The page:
The 2004 incoming freshman class is made up of four top prep players, including 5-10 guard Brynn Cameron (Newbury Park, Calif.), 5-8 point guard Jazlyn Davis (Toledo, Ohio), 5-11 forward Símone Jelks (South Euclid, Ohio) and 5-6 guard Camille Lenoir (Los Angeles).
Cameron was a four-year letterwinner at Newbury Park (Calif.) High, where she set a school record for both boys and girls with 1,754 career points and aldo had 632 rebounds. As one of the most heralded prep players to come out of Ventura County, she was the 2004 CIF Division 3A Player of the Year, Ventura County Star Player of the Year and Los Angeles Times Ventura/North Coast Player of the Year.
Davis will provide much-needed depth for the Women of Troy at the point. As a prep at Toledo (Ohio) Bowsher High, she led the City League in scoring as a junior and senior, and was ranked as high as No. 63 according to the All-Star Girls Report. She was invited to the Nike All-American basketball camp in 2003 and, along with fellow freshman Jelks, played on the All-Ohio Black AAU team which won the End-of-the-Trail Tournament in Portland, Ore., in 2003.
Jelks, a small forward from Charles F. Brush High in Lyndhurst, Ohio, is a player known for her defensive skills. A Street & Smith All-American honorable mention pick, she was selected to compete at the 2004 Ohio/West Virginia All-Star Game, 2004 Ohio North/South All-Star Game and the 2003 Adidas Top-10 Camp.
A former teammate of Funn, LeNoir prepped at national powerhouse Narbonne High in Harbor City, Calif. This four-year letterwinner earned such honors as 2004 WBCA All-America honorable mention, McDonald's All-America Top 100, Cal-Hi Sports All-State third team and Street & Smith All-America honorable mention.
'Our biggest challenge will be getting this team to play together,' said Trakh. 'We must play together if we are going to be successful. If we do that, fans will begin to see an exciting game of basketball.'
Aside from having the right personnel, Trakh stresses that this team will learn to play with the passion and drive which fans should come to expect from USC women's basketball. Though it may be a slow process, this team will work to become successful on the court and in the classroom.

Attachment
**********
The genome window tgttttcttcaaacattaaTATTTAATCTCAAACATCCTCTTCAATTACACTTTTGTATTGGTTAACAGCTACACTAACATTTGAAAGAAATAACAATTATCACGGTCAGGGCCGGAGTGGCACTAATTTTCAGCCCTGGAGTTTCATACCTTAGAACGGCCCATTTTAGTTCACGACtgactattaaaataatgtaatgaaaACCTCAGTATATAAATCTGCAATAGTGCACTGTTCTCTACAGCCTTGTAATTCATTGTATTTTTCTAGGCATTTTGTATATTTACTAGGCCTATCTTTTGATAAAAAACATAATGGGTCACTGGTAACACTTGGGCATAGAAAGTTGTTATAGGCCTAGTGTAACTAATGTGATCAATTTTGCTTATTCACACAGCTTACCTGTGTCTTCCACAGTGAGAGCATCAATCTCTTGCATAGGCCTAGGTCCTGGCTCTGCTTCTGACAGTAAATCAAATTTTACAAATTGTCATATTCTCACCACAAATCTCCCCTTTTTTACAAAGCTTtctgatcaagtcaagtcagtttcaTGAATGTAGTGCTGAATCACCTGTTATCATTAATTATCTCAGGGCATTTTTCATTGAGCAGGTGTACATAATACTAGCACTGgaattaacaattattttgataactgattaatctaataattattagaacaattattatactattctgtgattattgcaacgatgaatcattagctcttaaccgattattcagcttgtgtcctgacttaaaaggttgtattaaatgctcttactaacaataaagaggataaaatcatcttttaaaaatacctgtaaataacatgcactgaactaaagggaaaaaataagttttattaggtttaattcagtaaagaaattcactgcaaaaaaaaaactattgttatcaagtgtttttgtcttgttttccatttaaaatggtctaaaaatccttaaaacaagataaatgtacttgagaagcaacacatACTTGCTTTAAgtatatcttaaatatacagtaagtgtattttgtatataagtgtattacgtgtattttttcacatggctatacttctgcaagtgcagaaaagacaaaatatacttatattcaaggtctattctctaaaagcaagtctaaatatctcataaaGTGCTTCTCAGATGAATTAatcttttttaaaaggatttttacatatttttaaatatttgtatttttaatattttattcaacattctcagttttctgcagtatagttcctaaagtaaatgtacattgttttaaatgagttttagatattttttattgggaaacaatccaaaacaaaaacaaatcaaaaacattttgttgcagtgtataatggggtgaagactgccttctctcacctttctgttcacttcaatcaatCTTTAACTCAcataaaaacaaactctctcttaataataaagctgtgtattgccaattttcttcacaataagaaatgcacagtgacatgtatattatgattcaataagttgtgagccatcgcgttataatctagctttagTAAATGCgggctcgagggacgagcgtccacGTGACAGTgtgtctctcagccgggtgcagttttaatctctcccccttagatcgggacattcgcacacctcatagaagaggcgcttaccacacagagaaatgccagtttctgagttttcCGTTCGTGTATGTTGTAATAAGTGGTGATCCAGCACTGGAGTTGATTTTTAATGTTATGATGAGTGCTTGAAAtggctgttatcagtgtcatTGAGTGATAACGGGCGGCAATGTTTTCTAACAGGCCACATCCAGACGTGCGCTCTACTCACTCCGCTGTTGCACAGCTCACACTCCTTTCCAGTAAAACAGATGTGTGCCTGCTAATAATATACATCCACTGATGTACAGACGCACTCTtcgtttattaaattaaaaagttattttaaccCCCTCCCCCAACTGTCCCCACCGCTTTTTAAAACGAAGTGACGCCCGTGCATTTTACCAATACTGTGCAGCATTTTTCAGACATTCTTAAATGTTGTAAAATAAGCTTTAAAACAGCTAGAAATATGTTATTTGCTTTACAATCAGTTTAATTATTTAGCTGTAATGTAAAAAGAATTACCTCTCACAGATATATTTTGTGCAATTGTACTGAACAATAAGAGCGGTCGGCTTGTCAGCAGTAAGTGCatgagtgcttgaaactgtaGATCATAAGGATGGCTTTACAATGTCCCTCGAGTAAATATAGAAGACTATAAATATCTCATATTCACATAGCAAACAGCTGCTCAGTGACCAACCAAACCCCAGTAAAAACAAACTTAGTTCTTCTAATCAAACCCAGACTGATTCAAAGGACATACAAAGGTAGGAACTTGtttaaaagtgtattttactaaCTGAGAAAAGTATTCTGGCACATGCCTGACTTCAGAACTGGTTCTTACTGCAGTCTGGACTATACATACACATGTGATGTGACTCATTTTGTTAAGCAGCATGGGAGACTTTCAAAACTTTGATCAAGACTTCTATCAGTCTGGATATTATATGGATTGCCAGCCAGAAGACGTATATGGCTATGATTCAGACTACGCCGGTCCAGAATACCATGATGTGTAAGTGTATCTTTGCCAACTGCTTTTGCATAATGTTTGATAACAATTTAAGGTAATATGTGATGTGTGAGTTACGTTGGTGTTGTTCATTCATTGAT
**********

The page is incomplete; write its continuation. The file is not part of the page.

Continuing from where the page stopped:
'We want to stress that our young women must take care of business off the court,' said Trakh, who graduated 100 percent of his players during his 11 years at Pepperdine. 'We want athletes that want to work hard on the court, and even more importantly, in the classroom. One of their main goals must be to graduate. They have to understand that they are not going to play unless they take care of business academically.'
Everything will be a surprise this season for Trojan fans. After all, the program is heading in a new direction that will hopefully bring the Women of Troy full circle - back to the national stage where stars such as Cheryl Miller, Lisa Leslie, Cynthia Cooper and Tina Thompson shined during their collegiate hoops careers.
'We want to get up and down the floor and we want to play an up-tempo, under control game,' said Trakh when explaining his style of basketball. 'We want to run an offense where athletes are playing together and sharing the basketball, and hopefully getting the open looks. We want balance in our offense and we want to play good, tough person-to-person defense.
'I can assure Trojan fans that you are going to see kids play with passion and intensity and heart. Our players will have fun out on the basketball court. It's going to be contagious and fans are going to want to be a part of that. We won't be able to control everything, but what we can control is how hard we play and how much passion we play with.'